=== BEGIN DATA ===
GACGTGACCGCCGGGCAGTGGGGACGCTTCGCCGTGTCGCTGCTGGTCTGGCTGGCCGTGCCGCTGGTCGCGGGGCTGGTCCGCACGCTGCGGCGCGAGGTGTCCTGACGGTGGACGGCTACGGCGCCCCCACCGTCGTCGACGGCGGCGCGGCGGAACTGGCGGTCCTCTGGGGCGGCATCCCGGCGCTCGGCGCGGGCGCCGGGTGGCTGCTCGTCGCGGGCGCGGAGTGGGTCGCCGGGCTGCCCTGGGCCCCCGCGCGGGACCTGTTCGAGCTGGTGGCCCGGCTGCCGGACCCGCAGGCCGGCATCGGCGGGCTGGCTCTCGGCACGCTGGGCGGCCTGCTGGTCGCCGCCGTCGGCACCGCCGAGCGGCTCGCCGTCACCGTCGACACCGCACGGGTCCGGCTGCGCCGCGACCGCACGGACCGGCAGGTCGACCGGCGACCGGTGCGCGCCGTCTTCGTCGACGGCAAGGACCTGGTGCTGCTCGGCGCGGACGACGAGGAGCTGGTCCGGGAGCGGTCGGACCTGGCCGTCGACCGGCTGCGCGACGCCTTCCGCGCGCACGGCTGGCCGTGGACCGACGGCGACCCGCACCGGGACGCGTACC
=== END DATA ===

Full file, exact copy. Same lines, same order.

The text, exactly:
GACGTGACCGCCGGGCAGTGGGGACGCTTCGCCGTGTCGCTGCTGGTCTGGCTGGCCGTGCCGCTGGTCGCGGGGCTGGTCCGCACGCTGCGGCGCGAGGTGTCCTGACGGTGGACGGCTACGGCGCCCCCACCGTCGTCGACGGCGGCGCGGCGGAACTGGCGGTCCTCTGGGGCGGCATCCCGGCGCTCGGCGCGGGCGCCGGGTGGCTGCTCGTCGCGGGCGCGGAGTGGGTCGCCGGGCTGCCCTGGGCCCCCGCGCGGGACCTGTTCGAGCTGGTGGCCCGGCTGCCGGACCCGCAGGCCGGCATCGGCGGGCTGGCTCTCGGCACGCTGGGCGGCCTGCTGGTCGCCGCCGTCGGCACCGCCGAGCGGCTCGCCGTCACCGTCGACACCGCACGGGTCCGGCTGCGCCGCGACCGCACGGACCGGCAGGTCGACCGGCGACCGGTGCGCGCCGTCTTCGTCGACGGCAAGGACCTGGTGCTGCTCGGCGCGGACGACGAGGAGCTGGTCCGGGAGCGGTCGGACCTGGCCGTCGACCGGCTGCGCGACGCCTTCCGCGCGCACGGCTGGCCGTGGACCGACGGCGACCCGCACCGGGACGCGTACC